She lay awake most of the night, telling herself how much she loved her prince; she spent half a day in the perusal of a strange book called The Tragedie of Romeo and Juliet by one William Shakespeare who had lived not so long ago: and found herself pondering as to whether her own sentiments with regard to her prince were akin to those so exquisitely expressed by those two young people who had died because they loved one another so dearly.
Then she heard that towards the end of the week Sir Marmaduke and Mistress de Chavasse would be journeying together to Canterbury in order to confer with Master Skyffington the lawyer, anent her own fortune, which was to be handed to her in its entirety in less than three months, when she would be of age.
BREAKING THE NEWS
Sir Marmaduke talked openly of this plan of going to Canterbury with Editha de Chavasse, mentioning the following Friday as the most likely date for his voyage.
Full of joy she brought the welcome news to her lover that same evening; nor had she cause to regret then her ready acquiescence to his wishes. He was full of tenderness then, of gentle discretion in his caresses, showing the utmost respect to his future princess. He talked less of his passion and more of his plans, in which now she would have her full share. He confided some of his schemes to her: they were somewhat vague and not easy to understand, but the manner in which he put them before her, made them seem wonderfully noble and selfless.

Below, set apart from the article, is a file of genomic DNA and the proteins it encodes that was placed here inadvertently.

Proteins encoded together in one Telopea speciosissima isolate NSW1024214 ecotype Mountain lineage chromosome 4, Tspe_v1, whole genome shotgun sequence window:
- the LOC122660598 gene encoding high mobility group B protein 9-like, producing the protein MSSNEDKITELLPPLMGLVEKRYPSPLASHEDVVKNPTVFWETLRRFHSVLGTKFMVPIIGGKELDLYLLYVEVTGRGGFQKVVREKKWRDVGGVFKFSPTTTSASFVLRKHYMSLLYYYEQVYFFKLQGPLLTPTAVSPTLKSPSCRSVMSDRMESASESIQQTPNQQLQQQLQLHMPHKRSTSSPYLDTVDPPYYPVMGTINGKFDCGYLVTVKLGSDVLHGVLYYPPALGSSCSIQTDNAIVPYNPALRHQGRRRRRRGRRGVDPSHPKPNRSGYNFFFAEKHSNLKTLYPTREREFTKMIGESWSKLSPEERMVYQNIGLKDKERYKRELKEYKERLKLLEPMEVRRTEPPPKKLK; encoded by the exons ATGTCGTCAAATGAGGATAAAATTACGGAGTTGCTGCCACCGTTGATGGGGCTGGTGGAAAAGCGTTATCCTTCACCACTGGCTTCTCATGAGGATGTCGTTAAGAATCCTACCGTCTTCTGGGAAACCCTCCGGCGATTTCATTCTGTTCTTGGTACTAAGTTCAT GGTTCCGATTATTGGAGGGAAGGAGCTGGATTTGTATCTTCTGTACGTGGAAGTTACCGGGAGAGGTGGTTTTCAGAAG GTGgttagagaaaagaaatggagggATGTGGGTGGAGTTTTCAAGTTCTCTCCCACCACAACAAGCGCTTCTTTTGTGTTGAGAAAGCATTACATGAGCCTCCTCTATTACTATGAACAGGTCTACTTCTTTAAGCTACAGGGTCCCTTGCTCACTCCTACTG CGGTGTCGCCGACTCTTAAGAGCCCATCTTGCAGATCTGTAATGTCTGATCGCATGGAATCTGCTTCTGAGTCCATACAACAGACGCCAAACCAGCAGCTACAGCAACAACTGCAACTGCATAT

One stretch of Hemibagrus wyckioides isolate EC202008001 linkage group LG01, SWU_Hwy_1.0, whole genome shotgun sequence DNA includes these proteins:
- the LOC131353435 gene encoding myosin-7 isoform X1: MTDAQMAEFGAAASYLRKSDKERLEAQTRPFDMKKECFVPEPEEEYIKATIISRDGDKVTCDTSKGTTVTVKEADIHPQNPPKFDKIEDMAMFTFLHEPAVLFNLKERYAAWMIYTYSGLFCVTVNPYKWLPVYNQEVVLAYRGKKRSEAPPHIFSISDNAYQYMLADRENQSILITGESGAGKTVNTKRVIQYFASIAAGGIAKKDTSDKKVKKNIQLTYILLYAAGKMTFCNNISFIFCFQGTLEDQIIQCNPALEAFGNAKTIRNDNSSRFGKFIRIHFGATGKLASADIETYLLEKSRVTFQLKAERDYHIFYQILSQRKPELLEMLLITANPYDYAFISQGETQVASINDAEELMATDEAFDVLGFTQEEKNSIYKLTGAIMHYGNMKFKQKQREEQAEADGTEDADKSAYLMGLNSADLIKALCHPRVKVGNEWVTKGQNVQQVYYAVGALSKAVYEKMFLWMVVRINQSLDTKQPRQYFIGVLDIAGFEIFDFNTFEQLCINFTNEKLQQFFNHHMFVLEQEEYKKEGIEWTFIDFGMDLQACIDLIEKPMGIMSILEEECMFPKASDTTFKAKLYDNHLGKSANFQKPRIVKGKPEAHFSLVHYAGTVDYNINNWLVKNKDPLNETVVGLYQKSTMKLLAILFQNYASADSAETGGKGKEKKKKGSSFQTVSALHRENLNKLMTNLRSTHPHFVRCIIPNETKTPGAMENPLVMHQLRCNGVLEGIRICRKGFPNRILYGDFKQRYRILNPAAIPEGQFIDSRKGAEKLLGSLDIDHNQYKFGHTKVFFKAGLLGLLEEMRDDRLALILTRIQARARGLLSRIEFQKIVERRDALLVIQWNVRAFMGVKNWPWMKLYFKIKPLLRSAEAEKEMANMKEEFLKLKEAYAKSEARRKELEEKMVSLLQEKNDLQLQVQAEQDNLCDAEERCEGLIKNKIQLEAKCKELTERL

In a measure this evening—so calm and peaceful in contrast to the turbulence of the other night—marked one of the great crises in the history of her love. Even when she heard that Fate itself was conspiring to help on the clandestine marriage by causing Sir Marmaduke and Mistress de Chavasse to absent themselves at a most opportune moment, she had resolved to break the news to her lover of her own immense wealth.
Of this he was still in total ignorance. One or two innocent remarks which he had let fall at different times convinced her of that. Nor was this ignorance of his to be wondered at: he saw no one in or about the village except the old Quakeress and Adam Lambert with whom he lodged. The woman was deaf and uncommunicative, whilst there seemed to be some sort of tacit enmity against the foreigner, latent in the mind of the blacksmith. It was, therefore, quite natural that he should suppose her no whit less poor than Sir Marmaduke de Chavasse or the other neighboring Kentish squires whose impecuniousness was too blatant a fact to be unknown even to a stranger in the land.
Sue, therefore, was eagerly looking forward to the happy moment when she would explain to her prince that her share in the wonderful enterprise which he always vaguely spoke of as his “great work” would not merely be one of impassiveness. Where he could give the benefit of his personality, his eloquence, his knowledge of men and things, she could add the weight of her wealth.